Space is a fascinating place, and most people never tire of looking at the stars. If you have never looked up and marveled at the stars, now is the time to start!

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Astronomy programs at the library can come in many forms. You don’t have to be an astronomer, but it can help if you know someone who is. Local universities will likely have someone in the physics department who can present talks and programs, often for a wide range of ages. If you happen to be close to an observatory, chances are that it hosts a variety of outreach programs, probably at minimal or no charge. I happen to be especially lucky on this front… The Cincinnati Observatory, which is home to Dean Regas- outreach astronomer and co-host of the syndicated astronomy program Star Gazers since 2010- and a host of other wonderful staff and volunteers, is a mere 10 minutes from my library. Thomas More College is also nearby, and boasts its own observatory and Dr. Wes Ryle who frequently presents public astronomy programs at the college and who has presented programs for our library. A quick search for local amateur astronomy clubs and observatories will yield resources in your area.

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In the Greater Cincinnati area, we also have access to a network of individuals who have been trained to use telescopes and present public programming. This three-year program, which was supported by a grant from NASA and sponsored by the Cincinnati Observatory, was called Future Galileos, and I was fortunate to be a part of the 2012 class. The program provided 15 hours of training; in astronomical basics, finding things in the sky, physical use of the telescope, and presenting public programs with the telescope. At graduation from the program, the telescopes, 8″ Dobsonian Reflectors, become the property of those of us involved in the training. Each person or organization then became one of the network of Galileos in the area trained for this purpose. There were Galileos from schools, scout groups, companies, individuals, and me, from a library. Public programming was a requirement to fulfilling the grant program, and all of us have presented at least a handful of events in the area. Larger public events sometimes join many of us, with our telescopes, into one area to share with the public our scopes and our help.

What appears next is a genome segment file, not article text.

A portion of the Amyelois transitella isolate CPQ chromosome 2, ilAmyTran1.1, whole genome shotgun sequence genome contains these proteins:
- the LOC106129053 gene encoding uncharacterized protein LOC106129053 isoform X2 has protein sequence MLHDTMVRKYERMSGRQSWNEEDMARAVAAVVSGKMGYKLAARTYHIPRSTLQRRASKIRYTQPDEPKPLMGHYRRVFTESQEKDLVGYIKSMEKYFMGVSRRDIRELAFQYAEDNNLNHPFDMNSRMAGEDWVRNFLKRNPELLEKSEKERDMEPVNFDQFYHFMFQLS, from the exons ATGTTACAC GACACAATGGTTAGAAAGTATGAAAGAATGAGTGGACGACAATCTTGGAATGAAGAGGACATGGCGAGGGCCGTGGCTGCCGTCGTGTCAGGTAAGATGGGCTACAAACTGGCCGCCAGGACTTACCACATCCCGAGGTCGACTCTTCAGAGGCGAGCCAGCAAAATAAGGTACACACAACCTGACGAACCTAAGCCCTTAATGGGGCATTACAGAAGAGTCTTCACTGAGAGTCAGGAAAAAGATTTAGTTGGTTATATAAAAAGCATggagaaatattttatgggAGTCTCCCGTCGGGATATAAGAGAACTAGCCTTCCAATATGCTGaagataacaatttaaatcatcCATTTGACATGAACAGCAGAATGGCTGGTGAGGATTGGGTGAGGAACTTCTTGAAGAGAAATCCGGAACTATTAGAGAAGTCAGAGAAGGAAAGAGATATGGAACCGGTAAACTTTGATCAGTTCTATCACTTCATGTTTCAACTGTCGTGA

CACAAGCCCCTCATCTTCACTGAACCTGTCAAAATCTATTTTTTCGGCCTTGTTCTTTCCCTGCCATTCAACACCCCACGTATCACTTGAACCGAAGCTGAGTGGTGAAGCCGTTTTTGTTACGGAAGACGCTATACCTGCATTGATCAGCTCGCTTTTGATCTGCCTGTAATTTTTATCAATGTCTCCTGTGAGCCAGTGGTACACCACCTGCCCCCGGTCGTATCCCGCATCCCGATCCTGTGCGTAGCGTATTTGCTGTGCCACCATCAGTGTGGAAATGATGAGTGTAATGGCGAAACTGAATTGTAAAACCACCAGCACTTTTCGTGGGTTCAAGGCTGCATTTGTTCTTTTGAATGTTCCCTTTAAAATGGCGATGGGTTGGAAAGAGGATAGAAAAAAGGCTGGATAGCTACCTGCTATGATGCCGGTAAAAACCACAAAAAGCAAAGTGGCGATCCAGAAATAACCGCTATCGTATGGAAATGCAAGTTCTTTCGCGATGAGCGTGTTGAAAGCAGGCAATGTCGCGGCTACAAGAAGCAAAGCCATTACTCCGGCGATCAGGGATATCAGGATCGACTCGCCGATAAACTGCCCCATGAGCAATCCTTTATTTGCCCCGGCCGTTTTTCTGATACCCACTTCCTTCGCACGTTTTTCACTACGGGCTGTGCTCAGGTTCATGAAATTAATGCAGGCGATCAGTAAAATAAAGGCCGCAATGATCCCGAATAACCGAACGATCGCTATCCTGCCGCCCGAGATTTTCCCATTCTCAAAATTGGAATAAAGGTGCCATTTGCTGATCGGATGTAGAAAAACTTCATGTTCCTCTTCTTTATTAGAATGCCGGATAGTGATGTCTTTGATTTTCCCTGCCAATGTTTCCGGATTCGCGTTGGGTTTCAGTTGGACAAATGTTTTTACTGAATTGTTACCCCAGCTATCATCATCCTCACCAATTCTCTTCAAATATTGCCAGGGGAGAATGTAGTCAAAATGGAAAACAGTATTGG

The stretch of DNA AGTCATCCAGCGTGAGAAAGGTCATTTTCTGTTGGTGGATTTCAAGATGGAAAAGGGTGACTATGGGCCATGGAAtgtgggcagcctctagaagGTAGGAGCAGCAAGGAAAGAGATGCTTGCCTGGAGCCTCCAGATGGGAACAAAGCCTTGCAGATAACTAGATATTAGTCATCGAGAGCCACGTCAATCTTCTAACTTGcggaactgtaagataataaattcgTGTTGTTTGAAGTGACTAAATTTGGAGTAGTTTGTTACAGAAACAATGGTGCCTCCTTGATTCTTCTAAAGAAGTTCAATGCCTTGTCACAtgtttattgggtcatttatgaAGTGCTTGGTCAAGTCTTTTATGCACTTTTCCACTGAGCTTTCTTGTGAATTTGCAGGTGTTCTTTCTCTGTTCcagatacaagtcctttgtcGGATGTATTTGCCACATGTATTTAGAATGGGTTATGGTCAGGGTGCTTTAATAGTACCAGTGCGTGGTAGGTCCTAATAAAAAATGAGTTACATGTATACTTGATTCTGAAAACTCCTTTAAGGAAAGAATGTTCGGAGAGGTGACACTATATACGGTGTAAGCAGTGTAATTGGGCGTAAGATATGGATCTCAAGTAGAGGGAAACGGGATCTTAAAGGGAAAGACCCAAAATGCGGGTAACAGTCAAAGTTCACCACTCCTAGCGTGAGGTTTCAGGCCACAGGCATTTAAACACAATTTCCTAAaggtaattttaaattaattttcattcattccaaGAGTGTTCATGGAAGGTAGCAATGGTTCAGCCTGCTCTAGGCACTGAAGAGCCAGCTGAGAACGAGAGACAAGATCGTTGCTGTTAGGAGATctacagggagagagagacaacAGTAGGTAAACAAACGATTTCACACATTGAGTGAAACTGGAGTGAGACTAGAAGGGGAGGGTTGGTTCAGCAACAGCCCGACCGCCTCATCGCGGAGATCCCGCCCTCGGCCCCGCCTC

The telescopes are portable, big enough to find some pretty cool stuff in the sky and provide excellent views of the moon and (with filters) the sun, and simple enough for elementary age kids to enjoy. We were provided with two eye pieces of differing magnifications, the opportunity to build and learn to use several filters, a variety of resources, ideas for hands-on activities, and many hours of networking and learning. In my case, the telescope has proven to be a fun draw for moon- and sky-related programs, and I have shared the views with many people in the past 2 years. Since my library closes at 9 pm most nights, the spring and fall provide opportunities for viewing during regular programming hours. I have provided viewing programs about once per month as weather permits, in addition to taking the telescope to a number of outreach events- including some during daylight hours. An added bonus is that we may borrow filters (solar and other) from the Observatory for programming purposes, and have access to their expertise should the scopes need tuning or repair.

Even if you don’t have access to a fabulous program like this one, there are undoubtedly amateur astronomy clubs in your area. These are people who are very passionate about looking at the sky, and are usually very glad for any excuse to share that passion with others. Next time you are looking for a good space science program idea, don’t forget to look up… the views are fantastic!

an image of the full moon, captured through the library's 8" Dobsonian telescope

an image of the full moon, which I captured through the library’s 8″ Dobsonian reflector telescope